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Cerebral Palsy Society of Trinidad and Tobago

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Diagnosing Cerebral Palsy

Diagnosing Cerebral Palsy
Doctors diagnose cerebral palsy by testing an infant's motor skills and looking carefully at the infant's medical history. In addition to checking for slow development, abnormal muscle tone, and unusual posture, a physician can also perform a number of medical tests such as MRIs, CTs, and ultrasounds to look at pictures of the infant's brain, which can help determine the cause of the child's problems as well as rule out other disorders. Please contact 4MyChild for more information regarding how cerebral palsy is diagnosed.
Reflex Test
Reflexes are movements that the body makes automatically in response to a specific cue. There are many reflexes physicians check. For example, when a newborn is held on its back and tilted so its legs are above its head, the baby will automatically extend its arms in a gesture, called the Moro reflex, which looks like an embrace. Babies normally lose this reflex after they reach 6 months, but those with cerebral palsy may retain it for abnormally long periods.
Hand Preference Test
Doctors can also test for hand preference-a baby's tendency to use either the right or left hand more often. The doctor will hold an object in front and to the side of the infant. An infant with a hand preference will use the favored hand to reach for the object, even when it is held closer to the opposite hand. During the first 12 months of life, babies do not usually show hand preference. However, infants with cerebral palsy may develop a preference much earlier, since one hand is usually stronger and more useful.
Computed tomography, or CT, a sophisticated imaging technique that uses X rays and a computer to create an anatomical picture of the brain's tissues and structures. A CT scan may reveal brain areas that are underdeveloped, abnormal cysts (sacs that are often filled with liquid) in the brain, or other physical problems. With the information from CT scans, doctors may be better equipped to judge the long-term outlook for an affected child.
Magnetic resonance imaging, or MRI, is a relatively new brain imaging technique that is rapidly gaining widespread use for identifying brain disorders. This technique uses a magnetic field and radio waves, not X rays to map portions of the brain. MRI gives better pictures of structures or abnormal areas located near bone than CT.
When the doctor suspects a seizure disorder, an electroencephalogram, or EEG, may be ordered. An EEG uses special patches called electrodes placed on the scalp to record the natural electrical currents inside the brain. This recording can help the doctor see telltale patterns in the brain's electrical activity that suggest a seizure disorder.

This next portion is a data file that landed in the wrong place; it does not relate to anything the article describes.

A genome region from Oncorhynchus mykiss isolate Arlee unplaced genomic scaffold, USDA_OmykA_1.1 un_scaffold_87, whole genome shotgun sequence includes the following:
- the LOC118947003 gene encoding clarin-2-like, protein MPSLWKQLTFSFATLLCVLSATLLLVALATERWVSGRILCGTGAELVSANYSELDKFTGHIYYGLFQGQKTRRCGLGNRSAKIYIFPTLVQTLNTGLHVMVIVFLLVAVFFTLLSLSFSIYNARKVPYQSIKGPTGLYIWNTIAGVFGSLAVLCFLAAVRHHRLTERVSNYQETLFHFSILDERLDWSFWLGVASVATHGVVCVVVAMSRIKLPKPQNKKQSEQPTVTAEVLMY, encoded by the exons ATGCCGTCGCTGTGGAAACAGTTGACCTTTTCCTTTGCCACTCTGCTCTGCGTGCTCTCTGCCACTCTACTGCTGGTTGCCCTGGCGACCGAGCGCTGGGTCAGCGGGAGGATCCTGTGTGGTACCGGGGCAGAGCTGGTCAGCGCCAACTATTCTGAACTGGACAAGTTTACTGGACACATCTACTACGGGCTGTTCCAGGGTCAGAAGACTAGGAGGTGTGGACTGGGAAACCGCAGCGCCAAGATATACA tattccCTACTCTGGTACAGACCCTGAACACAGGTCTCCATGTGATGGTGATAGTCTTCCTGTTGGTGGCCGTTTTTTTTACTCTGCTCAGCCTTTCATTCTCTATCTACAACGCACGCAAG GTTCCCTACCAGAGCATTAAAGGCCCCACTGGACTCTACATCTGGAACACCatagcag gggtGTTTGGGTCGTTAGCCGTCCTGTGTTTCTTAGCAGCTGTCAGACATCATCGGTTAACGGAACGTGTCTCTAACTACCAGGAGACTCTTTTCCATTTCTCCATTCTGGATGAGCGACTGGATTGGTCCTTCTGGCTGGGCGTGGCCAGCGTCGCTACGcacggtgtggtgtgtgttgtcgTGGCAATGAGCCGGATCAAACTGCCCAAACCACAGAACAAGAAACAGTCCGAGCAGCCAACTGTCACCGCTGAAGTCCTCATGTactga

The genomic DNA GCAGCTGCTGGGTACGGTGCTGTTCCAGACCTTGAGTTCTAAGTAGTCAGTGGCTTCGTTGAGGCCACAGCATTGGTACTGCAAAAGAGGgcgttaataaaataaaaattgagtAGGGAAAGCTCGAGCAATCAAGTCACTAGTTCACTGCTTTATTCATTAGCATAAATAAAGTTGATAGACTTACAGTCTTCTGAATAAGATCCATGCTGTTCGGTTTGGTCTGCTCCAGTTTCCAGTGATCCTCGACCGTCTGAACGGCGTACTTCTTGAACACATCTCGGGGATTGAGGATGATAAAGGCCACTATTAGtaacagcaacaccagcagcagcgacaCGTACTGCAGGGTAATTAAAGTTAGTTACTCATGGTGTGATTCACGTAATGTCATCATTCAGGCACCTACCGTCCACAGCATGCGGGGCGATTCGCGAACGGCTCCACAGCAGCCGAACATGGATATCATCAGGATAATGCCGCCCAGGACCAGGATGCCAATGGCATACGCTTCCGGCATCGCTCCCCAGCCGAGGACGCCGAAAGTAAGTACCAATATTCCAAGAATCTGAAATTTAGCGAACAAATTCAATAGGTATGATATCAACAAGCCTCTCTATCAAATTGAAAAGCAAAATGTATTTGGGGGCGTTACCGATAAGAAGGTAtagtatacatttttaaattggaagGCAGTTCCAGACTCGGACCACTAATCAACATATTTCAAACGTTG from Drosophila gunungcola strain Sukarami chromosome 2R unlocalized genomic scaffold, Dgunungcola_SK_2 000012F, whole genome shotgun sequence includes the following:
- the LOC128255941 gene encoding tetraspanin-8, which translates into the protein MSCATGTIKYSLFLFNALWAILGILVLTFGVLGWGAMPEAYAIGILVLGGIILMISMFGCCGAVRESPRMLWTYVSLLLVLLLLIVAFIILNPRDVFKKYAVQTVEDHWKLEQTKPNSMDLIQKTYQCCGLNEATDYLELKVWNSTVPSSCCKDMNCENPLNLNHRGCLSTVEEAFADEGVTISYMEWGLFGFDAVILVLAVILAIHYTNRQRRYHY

Intelligence Tests
Intelligence tests are often used to determine if a child with cerebral palsy is mentally impaired. Sometimes, however, a child's intelligence may be underestimated because problems with movement, sensation, or speech due to cerebral palsy make it difficult for him or her to perform well on these tests.
Vision Tests
If problems with vision are suspected, the doctor may refer the patient to an ophthalmologist for examination; if hearing impairment seems likely, an audiologist may be called in.
Ruling Out Other Disorders
A crucial step in diagnosing cerebral palsy is to rule out other disorders that can cause movement problems. Most importantly, doctors must determine that the child's condition is not getting worse. Although symptoms may change over time, cerebral palsy is not progressive. If a child is continuously losing motor skills, the problem more likely has another cause, such as a genetic disease, a muscle disease, a disorder of metabolism, or a tumor in the nervous system. The child's medical history, special diagnostic tests, and, in some cases, repeated check-ups can help confirm that other disorders are not at fault.
We offer a brief overview of various treatments as well as some links for more information on these treatments. Please remember that we do not endorse any of the Web sites on these pages. We urge you to use common sense when using the information they contain. Contact us if you have more questions about treatment options
-Adeli Suit
-Alexander Technique
-Amino Acid Therapy
-Aquatic Therapy
-Auditory Integration Therapy
-Baclofen Therapy
-Botox Therapy
-Conductive Education
-Constrained Induced Therapy
-Cranio-Sacral Therapy
-Dance Therapy
-EEG Biofeedback
-EMG Biofeedback
-Functional Electrical Stimulation (FES)
-Hyperbaric Oxygen Treatment
-Manual Therapy
-Music Therapy
-Neuro-Developmental Treatment (NDT)
-Samonas Sound Therapy
-Therapeutic Electrical Stimulation
-Therapeutic Horseback Riding
-Vojta (Relexlocamotion) Therapy
Acupuncture is an alternative treatment that is over 5,000 years old. This treatment involves inserting very fine needles into the skin at specific points in order to influence physiological functioning of the body. Acupuncture is based on the idea that the body has an energy force running through it and that a person's health is impacted when this force is unbalanced, insufficient, or interrupted. The practice of acupuncture is believed to help open the pathways through which the body's energy flows, and therefore, restore or improve health and movement. top
For more information please see the following Web sites.
Sedona Healing Arts
Acupuncture Today
Adeli Suit
Adeli Suit therapy is a unique and intensive physical therapy treatment based on the Adeli suit, first used by Russian cosmonauts in the early 1970s to prevent muscle atrophy in space. Adapted for physical therapy use by a Russian businessman, it has been used in Europe to treat cerebral palsy patients since 1992. The suit consists of a modified vest, shorts, kneepads, and shoes, which are laced together with flexible, bungee-like cords that are adjusted to provide varying pounds of pressure to needed muscle groups. These tension cords form an outer "skeleton" that can be adjusted to provide additional support and exercise to weaker muscle groups. Adeli Suit therapy has been widely successful in helping cerebral palsy patients through improved muscle control and movement. top